Anna Funder's penetrating and dispassionate Stasiland
really begins with one significant date: the year 1989. The Berlin Wall falls and the history of a country that had become a microcosm of the Cold War is changed irrevocably. With the hated symbol of the enforced division between East and West reduced to rubble, the two Germanys--East and West--are able to reunite; grey, depressed East Germany becomes a memory.
After the initial euphoria, the change was hard for the world to accept, but it was both exhilarating and unsettling for the denizens of the Soviet bloc state, who had lived under the brutal, paranoid regime of the secret police, the dreaded Stasi of the title. For the inhabitants of East Germany, there were some stark statistics: one in 50 East Germans had informed on a fellow citizen, and human beings behaved in fashions unthinkable just the space of a wall away.
The amazing stories that Anna Funder tells in Stasiland bring to life with extraordinary vividness both the dark and the more human sides of life in the former East Germany: a young girl who could have started World War III, the man who laid down the line that became the Wall. These and a hundred other tales (from both the recent past and the present, as Berlin still struggles with the legacy of history) make for a highly unusual book, the final effect of which is as life-affirming and positive as the destruction of the Wall must have been for those who watched. --Barry Forshaw
'Stasiland...is a terrific act of life-giving to people who have lacked not just a voice but an audience -- Telegraph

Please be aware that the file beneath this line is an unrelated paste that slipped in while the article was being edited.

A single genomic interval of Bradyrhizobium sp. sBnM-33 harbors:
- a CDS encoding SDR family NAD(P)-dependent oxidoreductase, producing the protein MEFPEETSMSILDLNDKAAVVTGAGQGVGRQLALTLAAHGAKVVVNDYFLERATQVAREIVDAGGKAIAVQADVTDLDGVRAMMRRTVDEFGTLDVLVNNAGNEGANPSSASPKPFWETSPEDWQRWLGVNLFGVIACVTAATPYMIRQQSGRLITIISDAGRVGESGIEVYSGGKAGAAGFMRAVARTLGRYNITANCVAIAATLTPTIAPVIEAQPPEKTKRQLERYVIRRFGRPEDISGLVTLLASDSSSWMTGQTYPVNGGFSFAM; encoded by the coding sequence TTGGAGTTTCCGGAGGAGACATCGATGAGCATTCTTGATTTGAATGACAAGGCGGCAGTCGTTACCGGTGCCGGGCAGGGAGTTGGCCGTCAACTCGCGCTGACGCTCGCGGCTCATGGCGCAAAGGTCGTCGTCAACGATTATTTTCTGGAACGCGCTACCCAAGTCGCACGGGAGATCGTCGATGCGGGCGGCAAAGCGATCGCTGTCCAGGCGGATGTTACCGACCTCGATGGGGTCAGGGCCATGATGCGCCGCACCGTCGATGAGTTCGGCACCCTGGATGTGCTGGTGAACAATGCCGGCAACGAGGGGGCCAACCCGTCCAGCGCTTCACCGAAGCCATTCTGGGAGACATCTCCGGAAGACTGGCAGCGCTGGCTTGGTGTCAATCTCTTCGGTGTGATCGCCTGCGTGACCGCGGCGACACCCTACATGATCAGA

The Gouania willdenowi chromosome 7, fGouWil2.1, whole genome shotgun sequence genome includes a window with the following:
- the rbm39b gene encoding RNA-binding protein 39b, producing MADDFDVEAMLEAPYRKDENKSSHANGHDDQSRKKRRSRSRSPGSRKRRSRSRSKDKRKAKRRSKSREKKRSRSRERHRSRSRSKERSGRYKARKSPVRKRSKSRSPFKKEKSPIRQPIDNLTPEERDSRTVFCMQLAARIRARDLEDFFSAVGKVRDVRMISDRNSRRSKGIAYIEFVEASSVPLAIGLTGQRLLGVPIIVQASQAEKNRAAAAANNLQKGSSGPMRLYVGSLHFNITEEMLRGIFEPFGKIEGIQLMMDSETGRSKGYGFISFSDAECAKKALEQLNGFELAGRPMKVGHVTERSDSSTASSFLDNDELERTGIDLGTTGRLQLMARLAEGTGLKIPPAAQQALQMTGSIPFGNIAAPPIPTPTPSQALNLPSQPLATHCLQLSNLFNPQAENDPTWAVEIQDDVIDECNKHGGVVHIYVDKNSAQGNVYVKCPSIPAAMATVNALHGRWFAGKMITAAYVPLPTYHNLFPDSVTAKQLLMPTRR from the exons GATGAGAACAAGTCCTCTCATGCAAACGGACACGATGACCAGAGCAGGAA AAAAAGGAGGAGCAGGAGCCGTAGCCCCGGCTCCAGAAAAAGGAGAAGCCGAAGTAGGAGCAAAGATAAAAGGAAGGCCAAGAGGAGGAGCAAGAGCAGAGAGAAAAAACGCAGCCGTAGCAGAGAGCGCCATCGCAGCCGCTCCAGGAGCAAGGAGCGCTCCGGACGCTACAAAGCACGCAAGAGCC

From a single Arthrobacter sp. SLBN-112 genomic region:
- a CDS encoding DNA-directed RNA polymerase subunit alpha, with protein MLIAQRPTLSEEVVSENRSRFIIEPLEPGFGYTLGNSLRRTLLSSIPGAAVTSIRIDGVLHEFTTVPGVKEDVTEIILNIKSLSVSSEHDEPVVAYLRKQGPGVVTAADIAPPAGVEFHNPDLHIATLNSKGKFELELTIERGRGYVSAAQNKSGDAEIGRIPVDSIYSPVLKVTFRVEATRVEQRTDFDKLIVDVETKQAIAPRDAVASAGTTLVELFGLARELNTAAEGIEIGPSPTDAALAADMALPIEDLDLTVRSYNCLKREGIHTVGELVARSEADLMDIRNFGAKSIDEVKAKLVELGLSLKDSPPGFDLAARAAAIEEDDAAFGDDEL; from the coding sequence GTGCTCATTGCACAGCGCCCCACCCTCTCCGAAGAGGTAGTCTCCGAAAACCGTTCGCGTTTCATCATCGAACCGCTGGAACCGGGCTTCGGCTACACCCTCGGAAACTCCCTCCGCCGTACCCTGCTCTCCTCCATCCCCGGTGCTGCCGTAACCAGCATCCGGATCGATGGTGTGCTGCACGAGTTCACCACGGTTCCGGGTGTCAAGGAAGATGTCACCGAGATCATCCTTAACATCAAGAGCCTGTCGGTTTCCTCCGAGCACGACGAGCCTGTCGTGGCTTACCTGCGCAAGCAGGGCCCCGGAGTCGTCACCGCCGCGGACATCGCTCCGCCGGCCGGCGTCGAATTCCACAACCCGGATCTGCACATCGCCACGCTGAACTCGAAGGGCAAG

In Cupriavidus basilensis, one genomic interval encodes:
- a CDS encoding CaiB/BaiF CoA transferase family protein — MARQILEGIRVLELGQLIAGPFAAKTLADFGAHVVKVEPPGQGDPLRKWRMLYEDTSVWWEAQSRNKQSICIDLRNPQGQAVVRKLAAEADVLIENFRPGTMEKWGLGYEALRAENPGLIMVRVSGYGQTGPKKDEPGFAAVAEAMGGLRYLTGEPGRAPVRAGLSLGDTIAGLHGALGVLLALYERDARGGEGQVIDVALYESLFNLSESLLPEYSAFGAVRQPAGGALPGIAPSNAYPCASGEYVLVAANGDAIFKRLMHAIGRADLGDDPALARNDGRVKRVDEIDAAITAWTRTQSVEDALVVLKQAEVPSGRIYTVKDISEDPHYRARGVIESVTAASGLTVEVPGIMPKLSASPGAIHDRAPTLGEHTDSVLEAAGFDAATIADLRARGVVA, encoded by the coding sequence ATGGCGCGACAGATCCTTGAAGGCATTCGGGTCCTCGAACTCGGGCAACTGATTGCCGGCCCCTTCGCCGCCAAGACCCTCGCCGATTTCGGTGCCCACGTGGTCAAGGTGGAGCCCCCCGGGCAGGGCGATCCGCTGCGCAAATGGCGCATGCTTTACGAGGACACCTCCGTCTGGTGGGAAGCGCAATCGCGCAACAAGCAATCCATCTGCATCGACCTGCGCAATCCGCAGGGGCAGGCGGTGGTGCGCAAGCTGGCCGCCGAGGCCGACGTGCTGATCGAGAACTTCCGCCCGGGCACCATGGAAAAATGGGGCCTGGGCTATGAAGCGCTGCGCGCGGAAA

A brilliant and necessary book about oppression and history...Here is someone who knows how to tell the truth -- Evening Standard Books of the Year
A journey into the bizarre, scary, secret history of the former East Germany that is both relevant and riveting -- Travel Books of the Year, Sunday Times
Brilliantly illustrates the weird, horrifying, viciously cruel place that was Cold War East Germany...' -- Evening Standard
Funder is a superb interviewer
she truly excels in the rendering of her sessions with former Stasi employees -- Sunday Times
Travel Books of the Year, Sunday Times
A journey into the bizarre, scary, secret history of the former East Germany that is both relevant and riveting
Funder is a superb interviewer
she truly excels in the rendering of her sessions with former Stasi employees
'Stasiland...is a terrific act of life-giving to people who have lacked not just a voice but an audience
Brilliantly illustrates the weird, horrifying, viciously cruel place that was Cold War East Germany...'
In 1989, the Berlin Wall fell; shortly afterwards the two Germanies reunited, and East Germany ceased to exist. In a country where the headquarters of the secret police can become a museum literally overnight, and one in 50 East Germans were informing on their countrymen and women, there are a thousand stories just waiting to get out. Anna Funder tells extraordinary tales from the underbelly of the former East Germany - she meets Miriam, who as a 16-year-old might have started World War III, visits the man who painted the line which became the Berlin Wall and gets drunk with the legendary "Mik Jegger" of the East, once declared by the authorities to his face to "no longer to exist".
About the Author
Anna Funder was born in Melbourne in 1966. She has worked as an international lawyer and a radio and television producer. In 1997 she was writer-in-residence at the Australia Centre in Potsdam. She lives in Sydney with her husband and baby.